Much of what I have to say about children is obvious to anyone who is or has been a parent or to any sibling. But only-kids have no siblings, and childless only-kids may have gotten to really know as few as zero other kids in their lives.
By now, kids are so far from being common in our lives that even people who have led well-childered lives can see other people’s kids as aliens – either as an indulged species of vermin or as look-but-don’t-touch museum exhibits.
Here’s a clue, known to every child but seemingly to few adults: Kids are people. Not people, too – just people. An all-the-way-self-aware child is no less human than you, just less-experienced. The way to approach him is the way you would approach any stranger, as an unopened book with a unique perspective – someone to be engaged with and enjoyed, not dominated or palliated or indulged or neglected.
I have a friend who is about to embark on a ThriversEd adventure, and this is the threshold of all of ThriversEd: Authority, little may there be, is consensual. ThriversEd games are led by a Dutch Uncle, a temporary volunteer anointed by mutual assent, and, in theory, only the grown-up knows that he is the emergency fall-back Cincinnatus of Dutch Uncles – the de facto authority.
So, obviously, you are not yielding your adulthood, you are simply setting aside the manifestations of grownupness that distance you from children. Want a quick attitude adjustment? Shuck your shoes and sit cross-legged on the floor. In two seconds flat, you look a whole lot more like a kid to kids.
If I were advising you on how to play with your dog, all of this would be obvious: You have zero “adult” expectations of your dog, so you are sane enough to play with him his way, not yours. The objective of education is to lead children – gradually – toward adult expectations, but Toddlers are still more mammal than man, and even fully-awake Children are never not mammals – like you, they can just talk about it now.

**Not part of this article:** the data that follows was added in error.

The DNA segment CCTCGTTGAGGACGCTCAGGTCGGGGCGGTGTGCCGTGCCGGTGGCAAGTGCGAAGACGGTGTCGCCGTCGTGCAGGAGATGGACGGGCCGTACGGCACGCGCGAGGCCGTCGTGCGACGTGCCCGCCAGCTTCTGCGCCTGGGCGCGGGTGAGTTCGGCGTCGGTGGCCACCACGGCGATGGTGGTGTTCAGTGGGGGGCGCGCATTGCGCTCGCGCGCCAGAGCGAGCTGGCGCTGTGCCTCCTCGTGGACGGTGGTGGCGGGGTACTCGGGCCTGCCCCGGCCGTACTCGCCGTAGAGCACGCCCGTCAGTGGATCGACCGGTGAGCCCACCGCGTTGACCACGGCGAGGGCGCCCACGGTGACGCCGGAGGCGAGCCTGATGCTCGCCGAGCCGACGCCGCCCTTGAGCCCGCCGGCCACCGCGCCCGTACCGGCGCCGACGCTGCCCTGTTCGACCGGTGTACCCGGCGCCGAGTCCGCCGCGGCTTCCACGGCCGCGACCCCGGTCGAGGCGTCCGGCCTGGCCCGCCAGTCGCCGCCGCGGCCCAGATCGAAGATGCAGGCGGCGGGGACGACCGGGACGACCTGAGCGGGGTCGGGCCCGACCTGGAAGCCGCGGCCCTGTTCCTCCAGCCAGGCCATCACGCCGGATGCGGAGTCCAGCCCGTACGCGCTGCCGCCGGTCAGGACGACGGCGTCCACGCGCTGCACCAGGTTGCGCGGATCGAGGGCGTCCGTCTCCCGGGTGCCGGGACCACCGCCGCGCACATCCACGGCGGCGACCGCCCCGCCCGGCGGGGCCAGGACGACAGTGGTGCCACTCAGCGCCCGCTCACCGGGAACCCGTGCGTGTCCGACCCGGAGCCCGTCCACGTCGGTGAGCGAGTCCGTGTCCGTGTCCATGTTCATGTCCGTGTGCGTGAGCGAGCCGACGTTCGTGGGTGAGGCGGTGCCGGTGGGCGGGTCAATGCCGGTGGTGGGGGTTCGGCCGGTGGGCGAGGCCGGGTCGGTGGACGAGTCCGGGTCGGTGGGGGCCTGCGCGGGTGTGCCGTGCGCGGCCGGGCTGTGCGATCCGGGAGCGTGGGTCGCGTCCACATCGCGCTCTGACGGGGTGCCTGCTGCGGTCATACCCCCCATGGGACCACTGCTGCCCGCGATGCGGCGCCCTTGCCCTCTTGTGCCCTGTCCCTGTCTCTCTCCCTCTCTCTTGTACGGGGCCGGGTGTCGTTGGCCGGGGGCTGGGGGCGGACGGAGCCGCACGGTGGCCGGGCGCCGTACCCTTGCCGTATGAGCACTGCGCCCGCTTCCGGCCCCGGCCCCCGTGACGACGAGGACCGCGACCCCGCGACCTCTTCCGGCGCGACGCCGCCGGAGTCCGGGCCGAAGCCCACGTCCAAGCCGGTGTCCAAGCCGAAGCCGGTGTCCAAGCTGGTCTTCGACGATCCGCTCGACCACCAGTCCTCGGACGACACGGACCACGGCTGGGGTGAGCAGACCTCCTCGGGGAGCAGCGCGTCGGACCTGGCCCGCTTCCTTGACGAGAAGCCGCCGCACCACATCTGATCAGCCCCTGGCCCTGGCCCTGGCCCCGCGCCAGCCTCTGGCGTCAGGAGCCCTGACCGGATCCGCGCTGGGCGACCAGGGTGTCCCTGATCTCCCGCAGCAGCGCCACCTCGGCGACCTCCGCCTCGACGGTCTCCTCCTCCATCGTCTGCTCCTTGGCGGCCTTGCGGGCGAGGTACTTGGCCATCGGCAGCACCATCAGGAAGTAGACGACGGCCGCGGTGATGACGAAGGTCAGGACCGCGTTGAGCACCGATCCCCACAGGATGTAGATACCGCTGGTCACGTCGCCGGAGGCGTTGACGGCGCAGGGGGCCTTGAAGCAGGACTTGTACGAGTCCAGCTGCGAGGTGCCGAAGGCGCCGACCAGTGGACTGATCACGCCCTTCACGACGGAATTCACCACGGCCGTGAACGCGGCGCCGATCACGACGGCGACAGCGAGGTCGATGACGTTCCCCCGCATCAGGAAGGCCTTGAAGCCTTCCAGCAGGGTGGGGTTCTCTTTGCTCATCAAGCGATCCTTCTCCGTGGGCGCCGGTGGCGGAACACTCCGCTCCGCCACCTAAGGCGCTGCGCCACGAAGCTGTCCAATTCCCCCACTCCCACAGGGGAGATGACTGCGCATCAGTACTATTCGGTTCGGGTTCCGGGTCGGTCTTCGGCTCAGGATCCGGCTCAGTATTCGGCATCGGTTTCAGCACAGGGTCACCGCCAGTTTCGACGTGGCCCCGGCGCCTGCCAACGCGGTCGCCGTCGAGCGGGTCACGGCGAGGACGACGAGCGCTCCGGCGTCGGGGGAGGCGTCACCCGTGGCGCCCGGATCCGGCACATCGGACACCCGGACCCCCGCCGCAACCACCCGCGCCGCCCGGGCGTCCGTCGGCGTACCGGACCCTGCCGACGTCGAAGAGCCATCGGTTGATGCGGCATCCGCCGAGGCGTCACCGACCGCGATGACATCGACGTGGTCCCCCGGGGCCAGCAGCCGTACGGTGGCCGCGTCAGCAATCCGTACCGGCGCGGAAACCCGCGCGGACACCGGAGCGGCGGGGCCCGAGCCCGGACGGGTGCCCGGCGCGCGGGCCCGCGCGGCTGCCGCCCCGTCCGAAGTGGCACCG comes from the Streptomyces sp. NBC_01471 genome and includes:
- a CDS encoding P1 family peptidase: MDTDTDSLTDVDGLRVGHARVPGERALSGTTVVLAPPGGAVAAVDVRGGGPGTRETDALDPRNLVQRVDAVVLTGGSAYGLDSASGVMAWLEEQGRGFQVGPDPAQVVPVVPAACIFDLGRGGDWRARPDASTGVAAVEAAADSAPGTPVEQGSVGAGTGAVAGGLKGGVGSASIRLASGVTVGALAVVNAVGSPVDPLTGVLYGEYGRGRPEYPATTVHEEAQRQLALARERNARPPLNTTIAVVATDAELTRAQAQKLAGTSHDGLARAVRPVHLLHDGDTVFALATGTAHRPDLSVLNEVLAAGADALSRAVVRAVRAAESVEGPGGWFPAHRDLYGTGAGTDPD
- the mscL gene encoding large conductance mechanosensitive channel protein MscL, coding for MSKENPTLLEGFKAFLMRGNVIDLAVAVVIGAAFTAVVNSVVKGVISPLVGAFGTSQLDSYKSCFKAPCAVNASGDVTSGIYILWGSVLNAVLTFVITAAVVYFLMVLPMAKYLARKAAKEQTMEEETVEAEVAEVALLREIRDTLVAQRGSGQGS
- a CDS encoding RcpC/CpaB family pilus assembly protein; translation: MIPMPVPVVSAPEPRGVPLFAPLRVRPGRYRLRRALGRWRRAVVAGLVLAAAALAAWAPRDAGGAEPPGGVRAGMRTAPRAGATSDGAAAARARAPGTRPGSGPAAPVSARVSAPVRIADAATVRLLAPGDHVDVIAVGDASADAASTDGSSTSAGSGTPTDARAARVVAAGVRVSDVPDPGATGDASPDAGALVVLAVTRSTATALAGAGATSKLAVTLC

So ThriversEd is mostly just playing Dutch Uncle games targeted at the interests of the kids you’re playing with. I’m with the Jesuits: There is no answer better than another question, and children never tire of well-aimed inquiries: “What’s that?” “Did you make that yourself?” “Is that your little brother over there?” The Willie game of striking up a conversation with a stranger could not be easier with kids.
I think everyone should talk to kids that way: I already like you, so I’m going to start and stay one-down. And: I already know what I know. I want to see what you are learning. This is stooping to conquer – just as you do when you play with your dog, and just as big dogs do when they ‘play small’ with small dogs. If you want kids to learn, shed your ‘authoritah’ and let them teach you what they know.
“How does that work?” “Is this the hat that goes with that suit?” “What if we tried it this way?” “How many more of the green blocks do we need?” “How did you do that? Do that again!”
The games are abundant. I’ve documented some, and I’ll do more. My young friend will come up with his own, this because he will be consulting with the world’s most inventive inventors: Kids.
But the essence of ThriversEd is simply the recognition that kids are people, no less justified in their priorities than you are in yours. They will yield to your appropriate authority if you do the same for them.